Generally, purchasing a home to live in and buying an investment property are very different processes.
Generally, purchasing a home to live in and buying an investment property are very different processes. They require different strategies, different loans and different concerns that you need to bear in mind. However, there is one thing that is common to both: If it's your first property purchase, you'll need to save a deposit.
With capital cities average asking prices at all-time highs, this can seem like a daunting task. But there are some simple measures you can take to help you go up a rung on the property ladder, particularly if you're a first time buyer.
1. Make use of an investment property
Consider delaying your goal of purchasing your very first home in favour of buying a first time property investment instead. The area you want to live in may simply be out of your price range at the present moment - after all, if you want to live there, so will everybody else.
Rather than saving for years for a large deposit and struggling to meet mortgage repayments thereafter, let tenants and the taxman fund your purchase. If you buy an investment in a more affordable area that's headed for growth, you can continue to live where you like, while letting the value of your rental property rise whilst also benefiting from tax savings. It's simply a matter of adjusting your strategy.
2. Be flexible
The topic of adjusting your strategy is fitting, because being inflexible can make a relatively small barrier insurmountable. This applies whether you're buying an investment or residential property. Rather than exclusively focusing on one area that is particularly unaffordable, broaden your options - remember that there are many different property markets.
For instance, recent property data from CoreLogic RP reveals there are still affordable areas in various capital cities, within 10kms of their CBDs. This is not to say these areas are best-suited for investment, but shows that affordability is out there. If you can adjust where you look and access the right investment finance, you can still make the property purchase you originally planned on. It just may not be exactly as you first envisioned it.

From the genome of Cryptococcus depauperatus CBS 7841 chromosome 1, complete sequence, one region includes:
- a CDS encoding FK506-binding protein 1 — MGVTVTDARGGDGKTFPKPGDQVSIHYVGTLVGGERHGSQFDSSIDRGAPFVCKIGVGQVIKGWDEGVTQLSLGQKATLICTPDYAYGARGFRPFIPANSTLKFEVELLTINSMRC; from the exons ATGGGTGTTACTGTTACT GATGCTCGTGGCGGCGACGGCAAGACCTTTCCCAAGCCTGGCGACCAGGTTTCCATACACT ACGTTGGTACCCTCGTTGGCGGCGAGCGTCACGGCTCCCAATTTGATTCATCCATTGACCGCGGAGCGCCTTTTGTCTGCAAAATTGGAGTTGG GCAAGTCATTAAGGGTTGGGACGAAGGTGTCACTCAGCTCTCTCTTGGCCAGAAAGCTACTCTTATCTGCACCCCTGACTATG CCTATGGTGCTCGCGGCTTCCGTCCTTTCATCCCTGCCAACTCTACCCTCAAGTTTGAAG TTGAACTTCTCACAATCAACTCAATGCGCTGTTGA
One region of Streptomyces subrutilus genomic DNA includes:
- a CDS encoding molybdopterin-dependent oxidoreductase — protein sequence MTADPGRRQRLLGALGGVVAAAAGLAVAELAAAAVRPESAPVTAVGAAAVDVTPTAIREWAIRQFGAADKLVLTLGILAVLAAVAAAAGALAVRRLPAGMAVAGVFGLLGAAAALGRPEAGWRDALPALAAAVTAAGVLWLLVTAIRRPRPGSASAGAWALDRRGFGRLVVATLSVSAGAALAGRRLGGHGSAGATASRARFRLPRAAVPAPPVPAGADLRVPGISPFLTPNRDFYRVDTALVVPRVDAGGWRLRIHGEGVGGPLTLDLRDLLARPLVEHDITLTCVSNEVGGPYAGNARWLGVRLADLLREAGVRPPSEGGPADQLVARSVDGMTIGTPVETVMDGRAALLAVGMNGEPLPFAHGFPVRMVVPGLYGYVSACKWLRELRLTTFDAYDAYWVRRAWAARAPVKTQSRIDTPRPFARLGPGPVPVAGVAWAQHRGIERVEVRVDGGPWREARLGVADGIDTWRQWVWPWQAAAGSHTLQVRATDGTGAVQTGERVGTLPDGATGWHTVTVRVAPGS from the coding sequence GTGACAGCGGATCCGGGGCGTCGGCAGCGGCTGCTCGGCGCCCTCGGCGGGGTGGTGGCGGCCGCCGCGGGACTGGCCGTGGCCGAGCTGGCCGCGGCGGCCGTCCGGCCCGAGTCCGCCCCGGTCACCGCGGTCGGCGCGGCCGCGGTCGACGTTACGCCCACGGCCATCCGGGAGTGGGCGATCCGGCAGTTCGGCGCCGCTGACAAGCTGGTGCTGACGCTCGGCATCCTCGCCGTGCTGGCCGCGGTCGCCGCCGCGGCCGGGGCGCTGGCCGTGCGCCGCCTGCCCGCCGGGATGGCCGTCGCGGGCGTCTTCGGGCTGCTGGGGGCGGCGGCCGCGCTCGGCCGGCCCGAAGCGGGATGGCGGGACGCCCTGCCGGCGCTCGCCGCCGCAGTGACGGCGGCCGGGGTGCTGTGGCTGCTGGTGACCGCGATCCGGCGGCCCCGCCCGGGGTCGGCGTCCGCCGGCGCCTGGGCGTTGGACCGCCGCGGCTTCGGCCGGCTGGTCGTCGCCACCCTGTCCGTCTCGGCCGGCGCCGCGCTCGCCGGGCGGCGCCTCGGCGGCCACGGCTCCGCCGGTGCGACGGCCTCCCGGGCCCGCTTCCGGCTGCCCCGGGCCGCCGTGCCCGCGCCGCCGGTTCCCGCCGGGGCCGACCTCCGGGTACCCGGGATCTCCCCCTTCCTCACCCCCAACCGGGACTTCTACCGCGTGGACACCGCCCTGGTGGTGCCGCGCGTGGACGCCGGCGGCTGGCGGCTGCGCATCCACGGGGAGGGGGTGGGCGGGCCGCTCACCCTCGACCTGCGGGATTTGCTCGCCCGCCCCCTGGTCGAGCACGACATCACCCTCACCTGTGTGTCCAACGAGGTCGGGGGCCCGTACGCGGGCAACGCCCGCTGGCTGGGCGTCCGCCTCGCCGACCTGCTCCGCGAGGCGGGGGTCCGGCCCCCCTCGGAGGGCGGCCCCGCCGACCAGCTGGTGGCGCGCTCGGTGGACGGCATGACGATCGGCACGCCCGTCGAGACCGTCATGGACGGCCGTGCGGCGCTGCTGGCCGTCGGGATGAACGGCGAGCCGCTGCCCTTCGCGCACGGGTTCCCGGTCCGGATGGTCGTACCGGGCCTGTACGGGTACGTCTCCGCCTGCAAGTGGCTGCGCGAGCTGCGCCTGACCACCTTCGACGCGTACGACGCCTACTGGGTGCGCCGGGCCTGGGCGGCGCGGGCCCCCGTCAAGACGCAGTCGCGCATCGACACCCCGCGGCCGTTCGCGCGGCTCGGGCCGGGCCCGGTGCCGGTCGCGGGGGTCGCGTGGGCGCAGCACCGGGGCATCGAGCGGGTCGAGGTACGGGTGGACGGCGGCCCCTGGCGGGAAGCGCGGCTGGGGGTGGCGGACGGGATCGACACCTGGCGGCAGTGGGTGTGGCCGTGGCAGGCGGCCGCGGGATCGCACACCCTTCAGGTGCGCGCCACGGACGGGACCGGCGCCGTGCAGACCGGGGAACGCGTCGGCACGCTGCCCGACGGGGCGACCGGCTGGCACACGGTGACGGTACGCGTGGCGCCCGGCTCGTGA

3. Change your mindset
One of the biggest reasons some buyers lack financial momentum is due to the absence of a budget and the inability to engage in delayed gratification. This issue is particularly acute among younger buyers, who tend to want what they want straight away.
At the same time, younger buyers have one of the greatest investment tools in their corner - the years ahead of them. By thinking about their finances in their youth and making use of compound interest, they can be far better placed financially than their parents. Seeing a planner or adviser can help: By receiving a concrete investment plan, you're more likely to be able and willing to sacrifice for long-term gains.
4. Take out a family pledge loan
What are parents for if not to help their children out? In the context of property buying, most people imagine this means parents having to lend or even gift their kids money for a deposit. But the reality can be much less complicated.
There's every chance that your parents have a substantial amount of equity built up in the house they own. With a family pledge loan, they can provide this equity to make up part of the deposit, saving them from giving cash or committing to any payments. The only thing the parents have to do is foot the risk - but as long as you have the cash flow and financial responsibility to meet repayments, this shouldn't be a problem.